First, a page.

Case Name: United States v. Sanmina Corp., Case No.: 5-15-cv-00092-PSG, 2015 U.S. Dist. LEXIS 66123 (N.D. Cal. May 20, 2015)
(rejecting the IRS's discovery of two documents mentioned in a report that DLA Piper sent to the IRS on behalf of its client; "The voluntary production of privileged information may result in a waiver of all communications on the same subject. But Sanmina distributed the attorney memos only to its counsel and accountants. Distribution to DLA Piper did not constitute waiver because DLA Piper was Sanmina's legal counsel, even if DLA Piper sometimes provided non-legal services to Sanmina. Distribution to Sanmina's accountants, or federal tax practitioners, was also privileged, and did not constitute waiver of the attorney client privilege. Furthermore, Sanmina's production of DLA Piper's report to the IRS did not constitute waiver of attorney client privilege, because DLA Piper's mere mention of the existence of the memoranda did not summarize or disclose the content of the memoranda.")

Case Date Jurisidction State Cite Checked
2015-05-20 Federal CA

Chapter: 25.603

Case Name: Roberts v. Legacy Meridian Park Hosp., Inc., Case No. 3:13-cv-01136-SI, 2015 U.S. Dist. LEXIS 46998 (D. Ore. April 10, 2015)
(finding that a litigant caused an at issue waiver by claiming that his former lawyer lacked authority to settle the case; "The case law is well settled that disclosing the fact that there were confidential communications between a client and his or her attorney -- or even disclosing that certain subjects confidentially were discussed between a client and his or her attorney -- does not constitute a waiver by partial disclosure.")

Case Date Jurisidction State Cite Checked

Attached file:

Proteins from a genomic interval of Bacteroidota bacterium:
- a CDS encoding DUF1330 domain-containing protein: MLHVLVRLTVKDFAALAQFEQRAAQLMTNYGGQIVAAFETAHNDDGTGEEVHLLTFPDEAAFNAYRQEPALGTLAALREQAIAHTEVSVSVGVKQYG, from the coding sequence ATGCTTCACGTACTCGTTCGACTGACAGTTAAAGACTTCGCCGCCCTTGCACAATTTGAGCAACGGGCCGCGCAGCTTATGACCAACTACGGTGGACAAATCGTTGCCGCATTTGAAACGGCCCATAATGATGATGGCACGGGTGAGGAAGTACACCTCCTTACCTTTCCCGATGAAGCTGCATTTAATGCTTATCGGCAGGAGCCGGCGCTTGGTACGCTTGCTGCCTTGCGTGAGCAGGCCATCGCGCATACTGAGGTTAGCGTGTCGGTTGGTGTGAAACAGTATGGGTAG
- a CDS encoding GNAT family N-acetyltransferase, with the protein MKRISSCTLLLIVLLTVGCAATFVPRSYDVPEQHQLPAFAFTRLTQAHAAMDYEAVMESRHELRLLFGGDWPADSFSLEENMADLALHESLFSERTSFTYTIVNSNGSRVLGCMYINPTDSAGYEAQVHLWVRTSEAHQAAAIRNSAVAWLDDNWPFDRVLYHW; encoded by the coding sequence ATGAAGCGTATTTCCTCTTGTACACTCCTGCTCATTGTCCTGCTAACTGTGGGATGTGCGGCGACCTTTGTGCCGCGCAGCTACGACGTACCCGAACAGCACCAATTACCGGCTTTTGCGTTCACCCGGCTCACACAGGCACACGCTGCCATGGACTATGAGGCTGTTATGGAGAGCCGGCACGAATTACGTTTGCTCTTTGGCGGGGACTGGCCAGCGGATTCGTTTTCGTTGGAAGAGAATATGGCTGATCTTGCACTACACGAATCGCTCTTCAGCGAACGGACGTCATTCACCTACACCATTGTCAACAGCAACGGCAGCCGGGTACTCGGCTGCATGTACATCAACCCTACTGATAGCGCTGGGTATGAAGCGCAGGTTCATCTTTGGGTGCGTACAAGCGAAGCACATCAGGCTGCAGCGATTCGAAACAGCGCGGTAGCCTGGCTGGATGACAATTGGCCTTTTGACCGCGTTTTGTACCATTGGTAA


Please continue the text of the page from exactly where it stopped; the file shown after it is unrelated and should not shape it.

2015-04-10 Federal OR

Chapter: 25.603

Case Name: Perino v. Edible Arrangements Int'l, Inc., Civ. No. 3:13CV1411 (JBA), 2015 U.S. Dist. 39131 (D. Conn. March 27, 2015)
(finding that the privilege protected a forensic audit of plaintiff's alleged misconduct prepared by an outside accounting firm retained by a lawyer; also finding that the defendant did not waive the privilege by mentioning the report in press releases, because it did not intend to rely on the report at trial; "At the March 2 conference, defendant represented that it was not relying on the subject report in support of its defense and that defendant had maintained the confidentiality of the report. Further, to the extent that plaintiff relies on Mr. Farid's reference of the report to the media, the Court finds that the reference does not reveal the specifics of the report, and if anything, more corresponds to a party generally consulting with counsel.")

Case Date Jurisidction State Cite Checked
2015-03-27 Federal CT

Chapter: 25.603

Case Name: Becker v. Willamette Community Bank, 6:12-cv-01427-TC, 2014 U.S. Dist. LEXIS 88616, *10 n.2 (D. Ore. June 20, 2014)
(analyzing a situation in which plaintiff was interviewed by a bank's in house lawyer when her superior sued the bank, after which the bank fired her for helping the superior; holding that the plaintiff owned any privilege protection that covered her interview; "There is a fundamental difference between counsel informing corporate officers that 'I interviewed employee Smith and he will give favorable testimony for the plaintiff in her lawsuit against the Company so we should consider settling the case' and counsel informing officers in connection with the Company's performance evaluation of Smith that the employee would have given testimony that was detrimental to the Company. The former is legal advice and is privileged. The latter (without more of a showing) is not legal advice and is beyond the scope and purpose of the privilege.")

Case Date Jurisidction State Cite Checked
2014-06-20 Federal OR

Chapter: 25.603

Case Name: Carshall v. LeFlore County Det. Ctr. Pub. Trust, Case No. 13-CV-274-JHP Lead Case Consolidated with Case No. 14-CV-24-JHP Member Case, 2014 U.S. Dist. LEXIS 64157, at *6 (E.D. Okla. June 20, 2014)
("[A] client does not waive the attorney-client privilege merely by disclosing that she discussed a subject with her attorney so long as the substance of the communication remains confidential. . . . Here, Anderson has merely revealed the fact that she consulted with her attorney regarding problems with Eatmon. She has not revealed the substance of what she discussed with her attorney, Buckles. The privilege is not waived.")

Case Date Jurisidction State Cite Checked
2014-06-20 Federal OK

Chapter: 25.603

Case Name: DeWitt v. Sw. Bell Tel. Co., Case No. 12-2605-SAC, 2014 U.S. Dist. LEXIS 22760, at *17-18 (D. Kan. Feb. 24, 2014)